AT&T wants a “level playing field” only when the rules benefit them
AT&T, Verizon, Time Warner Cable, Cablevision and Comcast love to yell and scream about needing a “level playing field” whenever the whiff of competition comes into their areas.
- When citizens in Georgia were tired of having JUST 3 Mbps connections through AT&T DSL with no alternative, AT&T tried to ban competition by claiming that the “rules of the road should be fair.”
- When Cablevision was desperate to block Verizon FiOS from entering Glen Cove, NY, Cablevision tried to argue that because Verizon FiOS wasn’t offering free cable TV to a few parts of the city, that FiOS should not be allowed due to the “unfair advantage.”
- When Time Warner Cable and CenturyLink got nervous about a number of competitors entering the state of North Carolina, they spent four years lobbying (and eventually getting passed) for a bill that all-but made it impossible for others to enter their markets in the name of “promoting fairness.”
- When AT&T didn’t want to compete in Wisconsin, they lobbied politicians to try and pass legislation which banned such competition. AT&T whined about fairness and claimed that this bill was just “fiscal responsibility.”
Yet, as we see above, these same providers seem to love making it as difficult as possible for other companies to enter their markets.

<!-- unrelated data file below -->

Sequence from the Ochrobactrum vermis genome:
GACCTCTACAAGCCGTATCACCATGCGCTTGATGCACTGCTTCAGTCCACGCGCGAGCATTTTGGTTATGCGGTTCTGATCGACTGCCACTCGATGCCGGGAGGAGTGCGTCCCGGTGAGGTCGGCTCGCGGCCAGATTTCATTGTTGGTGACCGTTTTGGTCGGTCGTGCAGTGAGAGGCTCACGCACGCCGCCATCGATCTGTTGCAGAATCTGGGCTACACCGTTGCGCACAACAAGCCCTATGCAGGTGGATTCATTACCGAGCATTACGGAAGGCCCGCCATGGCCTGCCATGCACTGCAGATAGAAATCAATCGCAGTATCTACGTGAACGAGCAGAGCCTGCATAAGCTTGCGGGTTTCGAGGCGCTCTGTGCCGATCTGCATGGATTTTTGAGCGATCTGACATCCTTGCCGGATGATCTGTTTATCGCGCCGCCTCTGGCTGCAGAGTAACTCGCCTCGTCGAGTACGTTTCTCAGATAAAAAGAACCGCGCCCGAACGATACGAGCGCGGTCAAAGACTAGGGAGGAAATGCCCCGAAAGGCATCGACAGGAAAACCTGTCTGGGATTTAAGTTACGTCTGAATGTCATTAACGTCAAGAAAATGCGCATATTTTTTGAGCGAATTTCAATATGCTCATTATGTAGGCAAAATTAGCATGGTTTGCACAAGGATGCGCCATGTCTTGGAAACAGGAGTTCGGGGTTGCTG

Enter Mississippi. Here, AT&T signed a 10-year contract in 2005 with the state of Mississippi for a master contract which basically makes AT&T the broadband provider of a number of government buildings and schools that opt into the state broadband program (which helps the schools pay for broadband).
Many in the school districts within Mississippi were waiting for this contract to expire so that competitive bids could be put forth and the service could be improved.
The technology coordinator for one school district wrote to the FCC telling them of how their service (and others around the state) was just “not competitive.” The coordinator also asked the FCC to allow for some sort of “multi-vendor” association with the schools for better service. In fact, 15 school districts have opted out of the state contract and instead pay for a private broadband provider who gives them BETTER service at a LOWER price.
So, what happened next?
AT&T somehow got an additional two years tacked onto their state contract before the current one even expired. No competitive bids were allowed. Additionally, there are questions about whether the state is paying too much for AT&T service, which few seem to be happy with.
On top of all of this, the contract between the state and AT&T is closed by a court order and can only be inspected by government customers of the Mississippi Information and Technology Services who hand out these contracts.
So, the contract is hidden from the public, was extended without public input and has questions about whether the contract is currently over-paying AT&T? Hardly a level playing field.